بسم الله الرحمن الرحيم
الحمد لله رب العالمين وصلى الله وسلم على رسول الله وعلى آله وأصحابه ومن اهتدى بهديه إلى يوم الدين أما بعد
Abu `Abd Allah al-Nu`man ibn Basheer رضي الله عنهم relates that he heard Allaah’s Messenger صلى الله عليه وسلم say:
إن الحلال بين ، وإن الحـرام بين ، وبينهما أمـور مشتبهات لا يعـلمهن كثير من الناس ، فمن اتقى الشبهات فـقـد استبرأ لديـنه وعـرضه ، ومن وقع في الشبهات وقـع في الحرام ، كـالراعي يـرعى حول الحمى يوشك أن يرتع فيه،ألا وإن لكل ملك حمى ، ألا وإن حمى الله محارمه ، ألا وإن في الجـسد مضغة إذا صلحـت صلح الجسد كله ، وإذا فـسـدت فـسـد الجسـد كـلـه ، ألا وهي الـقـلب
“That which is lawful is clear and that which is unlawful is clear, and between the two of them are doubtful matters about which many people do not know. Thus he who avoids doubtful matters clears himself (of blame) in regard to his religion and his honour, but he who falls into doubtful matters falls into that which is unlawful, like the shepherd who grazes his flock (too) close to a private sanctuary, is liable to have some of his flock stray into it. Truly every king has a sanctuary, and Allaah’s sanctuary is what He has prohibited. Truly in the body there is a piece of flesh, which, if it be whole (healthy), the whole body is healthy, and if it is sick, the whole body is sick. Truly, it is the heart.” [Al-Bukhari and Muslim]
1. Hasan ibn Ali رضي الله عنهما said: “I remember (these words well) from Allaah’s Messenger صلى الله عليه وسلم: ‘Leave what is doubtful for that which causes no doubt.’” [At-Tirmidhi and Nasaa’i; classed as hasan by Tirmidhi]
In another version, the following addition is found to the above hadeeth: “for verily truth is tranquillity (i.e. peace of mind) and falsehood is doubt.”
2. An-Nawwas ibn Sam’an رضي الله عنهما narrated that he asked asked Allaah’s Messenger صلى الله عليه وسلم about birr and ithm (virtue and vice). He صلى الله عليه وسلم said: “Birr is good disposition (nature), and ithm is what rankles (agitates) your inner-self, and that you would dislike for people to find out.” [Saheeh Muslim, 6195]
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3. Ibn Hajar stated regarding Mushabbihat [Fath al-Bari, 1/127]:
واختلف في حكم الشبهات فقيل التحريم وهو مردود وقيل الكراهة وقيل الوقف وهو كالخلاف فيما قبل الشرع وحاصل ما فسر به العلماء الشبهات أربعة أشياء أحدها تعارض الأدلة كما تقدم ثانيها اختلاف العلماء وهي منتزعة من الأولى ثالثها أن المراد بها مسمى المكروه لأنه يجتذبه جانبا الفعل والترك رابعها أن المراد بها المباح ولا يمكن قائل هذا أن يحمله على متساوى الطرفين من كل وجه بل يمكن حمله على ما يكون من قسم خلاف الأولى بأن يكون متساوى الطرفين باعتبار ذاته راجح الفعل أو الترك باعتبار أمر خارج
4. It is recorded that Imam an-Nawawi (who included this hadeeth in his Arba’een) would refuse (even) permissible things out of fear that they may lead him to doubtful matters. For example, he refused to eat any of the fruits of Damascus because he knew that many of the fruit orchards therein were wakf and were not handled properly. He feared that the food would not be from a permissible source. Another reason he gave for not eating the fruit was that much of it was handled through ‘share-cropping’ and there was ikhtilaf among the scholars concerning the validity of share-cropping. He was afraid to involve himself in any matter where there was even the slightest doubt. [see ‘Commentary on the Forty Hadeeth of an-Nawawi’, Zarabozo]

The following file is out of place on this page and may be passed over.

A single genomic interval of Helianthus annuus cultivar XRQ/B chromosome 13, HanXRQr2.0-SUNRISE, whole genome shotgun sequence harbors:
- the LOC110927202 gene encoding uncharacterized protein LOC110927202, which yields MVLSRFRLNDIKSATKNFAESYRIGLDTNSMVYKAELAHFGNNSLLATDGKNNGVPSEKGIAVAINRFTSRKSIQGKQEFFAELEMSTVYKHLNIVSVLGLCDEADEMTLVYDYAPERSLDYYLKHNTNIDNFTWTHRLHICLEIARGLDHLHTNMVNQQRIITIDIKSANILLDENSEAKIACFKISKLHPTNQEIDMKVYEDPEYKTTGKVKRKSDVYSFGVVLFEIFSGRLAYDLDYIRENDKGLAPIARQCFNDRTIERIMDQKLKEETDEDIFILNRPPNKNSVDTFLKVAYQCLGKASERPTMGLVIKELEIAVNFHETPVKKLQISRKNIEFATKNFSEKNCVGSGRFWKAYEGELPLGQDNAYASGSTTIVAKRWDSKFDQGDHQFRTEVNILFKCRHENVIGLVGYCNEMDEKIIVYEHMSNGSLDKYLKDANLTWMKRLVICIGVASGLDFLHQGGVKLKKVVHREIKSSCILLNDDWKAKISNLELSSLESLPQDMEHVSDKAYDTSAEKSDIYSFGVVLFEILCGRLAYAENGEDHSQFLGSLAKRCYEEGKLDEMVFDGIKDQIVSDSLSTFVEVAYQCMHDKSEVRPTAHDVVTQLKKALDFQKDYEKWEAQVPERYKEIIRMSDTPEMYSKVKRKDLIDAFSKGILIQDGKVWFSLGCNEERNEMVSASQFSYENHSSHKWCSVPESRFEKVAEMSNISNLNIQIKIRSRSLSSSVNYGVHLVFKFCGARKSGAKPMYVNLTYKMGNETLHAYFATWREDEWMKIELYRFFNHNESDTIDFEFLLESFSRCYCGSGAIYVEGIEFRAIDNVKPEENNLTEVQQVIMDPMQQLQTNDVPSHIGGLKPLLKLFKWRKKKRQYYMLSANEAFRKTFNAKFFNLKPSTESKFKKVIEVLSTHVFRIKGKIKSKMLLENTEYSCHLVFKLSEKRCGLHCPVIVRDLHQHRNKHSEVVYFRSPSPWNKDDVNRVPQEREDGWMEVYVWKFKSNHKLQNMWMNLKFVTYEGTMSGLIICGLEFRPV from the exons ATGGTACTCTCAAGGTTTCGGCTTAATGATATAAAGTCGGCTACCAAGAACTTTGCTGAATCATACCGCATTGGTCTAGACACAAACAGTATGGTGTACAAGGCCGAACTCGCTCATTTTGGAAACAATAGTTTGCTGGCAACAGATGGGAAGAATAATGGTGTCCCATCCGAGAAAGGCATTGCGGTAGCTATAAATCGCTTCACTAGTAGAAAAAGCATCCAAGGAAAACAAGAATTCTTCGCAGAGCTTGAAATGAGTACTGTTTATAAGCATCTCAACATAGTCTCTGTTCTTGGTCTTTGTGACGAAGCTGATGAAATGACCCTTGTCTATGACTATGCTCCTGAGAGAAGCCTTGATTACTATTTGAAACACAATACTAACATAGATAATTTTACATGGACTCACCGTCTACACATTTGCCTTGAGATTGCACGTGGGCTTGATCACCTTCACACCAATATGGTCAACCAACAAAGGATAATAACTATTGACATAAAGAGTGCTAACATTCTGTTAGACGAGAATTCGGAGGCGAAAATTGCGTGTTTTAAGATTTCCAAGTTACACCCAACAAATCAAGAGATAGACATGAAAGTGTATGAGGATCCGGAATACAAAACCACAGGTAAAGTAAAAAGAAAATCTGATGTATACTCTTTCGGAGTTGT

5. Yoonus ibn ‘Ubayd رحمه الله تعالى said: “True carefulness in religion is to depart from all doubtfulness and to account the soul with every step. So whoever is not like that cannot be said to be cautious.” – And the Salaf used to warn against undermining cautiousness in tiny things since that is a ladder leading to degrading cautiousness in larger things.
6. Ibn al-Qayyim رحمه الله تعالى said: “If the heart is completely pure it will contain only love for Allaah, love for the things that Allaah loves, fear of Allaah and fear of engaging in something that Allaah hates. Such a heart will abstain from all of the forbidden acts and will also abstain from the doubtful matters out of fear that they are forbidden…”
7. One of the tricks of Shaytan is that he will make something which is forbidden look permissible. In our times for example, there are many matters in business transactions that contain some implicit aspects of riba’. Many new issues arise where people are confused as to whether something is acceptable or not. It is better to avoid acts that we are unsure of and where there is no clear guidance from scholars etc.
8. There are also situations that may consist of both good and bad. The cautious approach would be to avoid an act if it involves both good and bad aspects. Scholarly derived usool from the Book and Sunnah (in weighing between benefits and harms), state that it is generally better to give up a minor benefit in order to avoid a major harm; or tolerate a minor harm in order to avoid a major harm or gain a major benefit.
And Allaah knows best.